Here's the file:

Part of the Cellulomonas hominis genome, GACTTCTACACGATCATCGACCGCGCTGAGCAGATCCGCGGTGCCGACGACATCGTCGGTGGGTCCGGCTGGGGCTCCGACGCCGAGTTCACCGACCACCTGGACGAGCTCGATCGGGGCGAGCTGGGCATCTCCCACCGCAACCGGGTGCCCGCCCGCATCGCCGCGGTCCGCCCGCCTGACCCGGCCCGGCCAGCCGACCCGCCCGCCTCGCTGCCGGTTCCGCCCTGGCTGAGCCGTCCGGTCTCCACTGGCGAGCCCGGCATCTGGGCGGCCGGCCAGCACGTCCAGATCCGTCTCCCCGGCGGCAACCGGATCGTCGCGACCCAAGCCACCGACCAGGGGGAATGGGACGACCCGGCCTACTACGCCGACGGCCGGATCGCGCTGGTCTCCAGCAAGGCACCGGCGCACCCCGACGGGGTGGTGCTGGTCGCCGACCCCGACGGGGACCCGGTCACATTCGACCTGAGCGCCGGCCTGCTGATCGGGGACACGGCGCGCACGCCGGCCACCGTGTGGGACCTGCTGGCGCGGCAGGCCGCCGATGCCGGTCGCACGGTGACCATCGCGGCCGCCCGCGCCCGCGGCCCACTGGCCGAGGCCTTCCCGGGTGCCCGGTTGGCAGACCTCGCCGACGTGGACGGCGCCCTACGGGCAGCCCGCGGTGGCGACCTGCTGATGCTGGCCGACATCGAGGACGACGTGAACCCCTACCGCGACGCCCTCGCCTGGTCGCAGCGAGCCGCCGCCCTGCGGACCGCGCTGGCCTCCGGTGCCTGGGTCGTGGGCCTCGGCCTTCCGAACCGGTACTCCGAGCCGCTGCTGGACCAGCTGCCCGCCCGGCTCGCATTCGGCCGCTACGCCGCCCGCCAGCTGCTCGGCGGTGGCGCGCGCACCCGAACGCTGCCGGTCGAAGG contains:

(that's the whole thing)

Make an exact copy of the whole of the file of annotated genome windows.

Part of the Cellulomonas hominis genome, GACTTCTACACGATCATCGACCGCGCTGAGCAGATCCGCGGTGCCGACGACATCGTCGGTGGGTCCGGCTGGGGCTCCGACGCCGAGTTCACCGACCACCTGGACGAGCTCGATCGGGGCGAGCTGGGCATCTCCCACCGCAACCGGGTGCCCGCCCGCATCGCCGCGGTCCGCCCGCCTGACCCGGCCCGGCCAGCCGACCCGCCCGCCTCGCTGCCGGTTCCGCCCTGGCTGAGCCGTCCGGTCTCCACTGGCGAGCCCGGCATCTGGGCGGCCGGCCAGCACGTCCAGATCCGTCTCCCCGGCGGCAACCGGATCGTCGCGACCCAAGCCACCGACCAGGGGGAATGGGACGACCCGGCCTACTACGCCGACGGCCGGATCGCGCTGGTCTCCAGCAAGGCACCGGCGCACCCCGACGGGGTGGTGCTGGTCGCCGACCCCGACGGGGACCCGGTCACATTCGACCTGAGCGCCGGCCTGCTGATCGGGGACACGGCGCGCACGCCGGCCACCGTGTGGGACCTGCTGGCGCGGCAGGCCGCCGATGCCGGTCGCACGGTGACCATCGCGGCCGCCCGCGCCCGCGGCCCACTGGCCGAGGCCTTCCCGGGTGCCCGGTTGGCAGACCTCGCCGACGTGGACGGCGCCCTACGGGCAGCCCGCGGTGGCGACCTGCTGATGCTGGCCGACATCGAGGACGACGTGAACCCCTACCGCGACGCCCTCGCCTGGTCGCAGCGAGCCGCCGCCCTGCGGACCGCGCTGGCCTCCGGTGCCTGGGTCGTGGGCCTCGGCCTTCCGAACCGGTACTCCGAGCCGCTGCTGGACCAGCTGCCCGCCCGGCTCGCATTCGGCCGCTACGCCGCCCGCCAGCTGCTCGGCGGTGGCGCGCGCACCCGAACGCTGCCGGTCGAAGG contains: